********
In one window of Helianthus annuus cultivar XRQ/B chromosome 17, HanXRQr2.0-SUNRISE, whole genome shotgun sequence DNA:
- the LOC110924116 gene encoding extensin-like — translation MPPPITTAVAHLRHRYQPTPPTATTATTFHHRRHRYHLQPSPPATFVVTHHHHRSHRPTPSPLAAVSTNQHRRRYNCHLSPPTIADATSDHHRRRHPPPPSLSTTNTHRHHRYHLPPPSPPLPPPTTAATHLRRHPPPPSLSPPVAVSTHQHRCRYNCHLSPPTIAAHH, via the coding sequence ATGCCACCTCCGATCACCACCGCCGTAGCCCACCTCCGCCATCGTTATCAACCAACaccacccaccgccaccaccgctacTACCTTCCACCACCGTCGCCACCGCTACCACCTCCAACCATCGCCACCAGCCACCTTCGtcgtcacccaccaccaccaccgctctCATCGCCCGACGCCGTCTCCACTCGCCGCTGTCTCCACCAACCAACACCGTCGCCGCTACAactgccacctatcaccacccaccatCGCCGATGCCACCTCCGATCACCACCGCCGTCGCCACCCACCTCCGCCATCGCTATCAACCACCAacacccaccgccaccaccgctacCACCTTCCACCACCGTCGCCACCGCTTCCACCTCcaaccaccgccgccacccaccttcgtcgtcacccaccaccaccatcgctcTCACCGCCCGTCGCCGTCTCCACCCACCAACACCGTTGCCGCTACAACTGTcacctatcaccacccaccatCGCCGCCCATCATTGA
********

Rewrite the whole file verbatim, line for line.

In one window of Helianthus annuus cultivar XRQ/B chromosome 17, HanXRQr2.0-SUNRISE, whole genome shotgun sequence DNA:
- the LOC110924116 gene encoding extensin-like — translation MPPPITTAVAHLRHRYQPTPPTATTATTFHHRRHRYHLQPSPPATFVVTHHHHRSHRPTPSPLAAVSTNQHRRRYNCHLSPPTIADATSDHHRRRHPPPPSLSTTNTHRHHRYHLPPPSPPLPPPTTAATHLRRHPPPPSLSPPVAVSTHQHRCRYNCHLSPPTIAAHH, via the coding sequence ATGCCACCTCCGATCACCACCGCCGTAGCCCACCTCCGCCATCGTTATCAACCAACaccacccaccgccaccaccgctacTACCTTCCACCACCGTCGCCACCGCTACCACCTCCAACCATCGCCACCAGCCACCTTCGtcgtcacccaccaccaccaccgctctCATCGCCCGACGCCGTCTCCACTCGCCGCTGTCTCCACCAACCAACACCGTCGCCGCTACAactgccacctatcaccacccaccatCGCCGATGCCACCTCCGATCACCACCGCCGTCGCCACCCACCTCCGCCATCGCTATCAACCACCAacacccaccgccaccaccgctacCACCTTCCACCACCGTCGCCACCGCTTCCACCTCcaaccaccgccgccacccaccttcgtcgtcacccaccaccaccatcgctcTCACCGCCCGTCGCCGTCTCCACCCACCAACACCGTTGCCGCTACAACTGTcacctatcaccacccaccatCGCCGCCCATCATTGA